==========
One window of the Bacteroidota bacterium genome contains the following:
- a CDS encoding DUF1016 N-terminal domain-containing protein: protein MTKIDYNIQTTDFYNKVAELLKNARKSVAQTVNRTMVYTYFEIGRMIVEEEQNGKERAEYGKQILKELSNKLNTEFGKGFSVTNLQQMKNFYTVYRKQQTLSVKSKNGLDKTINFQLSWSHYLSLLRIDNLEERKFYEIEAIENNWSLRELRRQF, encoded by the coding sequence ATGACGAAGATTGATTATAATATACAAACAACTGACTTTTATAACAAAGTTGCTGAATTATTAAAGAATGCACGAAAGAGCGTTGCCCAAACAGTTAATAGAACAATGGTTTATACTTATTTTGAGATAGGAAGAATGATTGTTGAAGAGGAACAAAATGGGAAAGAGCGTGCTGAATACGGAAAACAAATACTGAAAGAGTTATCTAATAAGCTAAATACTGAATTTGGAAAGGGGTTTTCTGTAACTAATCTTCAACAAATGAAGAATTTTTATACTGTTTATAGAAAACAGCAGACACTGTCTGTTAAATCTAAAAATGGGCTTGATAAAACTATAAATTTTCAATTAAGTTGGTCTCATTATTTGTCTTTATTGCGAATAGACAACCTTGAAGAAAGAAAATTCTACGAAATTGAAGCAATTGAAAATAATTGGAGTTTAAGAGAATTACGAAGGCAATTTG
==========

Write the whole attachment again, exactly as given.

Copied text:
One window of the Bacteroidota bacterium genome contains the following:
- a CDS encoding DUF1016 N-terminal domain-containing protein: protein MTKIDYNIQTTDFYNKVAELLKNARKSVAQTVNRTMVYTYFEIGRMIVEEEQNGKERAEYGKQILKELSNKLNTEFGKGFSVTNLQQMKNFYTVYRKQQTLSVKSKNGLDKTINFQLSWSHYLSLLRIDNLEERKFYEIEAIENNWSLRELRRQF, encoded by the coding sequence ATGACGAAGATTGATTATAATATACAAACAACTGACTTTTATAACAAAGTTGCTGAATTATTAAAGAATGCACGAAAGAGCGTTGCCCAAACAGTTAATAGAACAATGGTTTATACTTATTTTGAGATAGGAAGAATGATTGTTGAAGAGGAACAAAATGGGAAAGAGCGTGCTGAATACGGAAAACAAATACTGAAAGAGTTATCTAATAAGCTAAATACTGAATTTGGAAAGGGGTTTTCTGTAACTAATCTTCAACAAATGAAGAATTTTTATACTGTTTATAGAAAACAGCAGACACTGTCTGTTAAATCTAAAAATGGGCTTGATAAAACTATAAATTTTCAATTAAGTTGGTCTCATTATTTGTCTTTATTGCGAATAGACAACCTTGAAGAAAGAAAATTCTACGAAATTGAAGCAATTGAAAATAATTGGAGTTTAAGAGAATTACGAAGGCAATTTG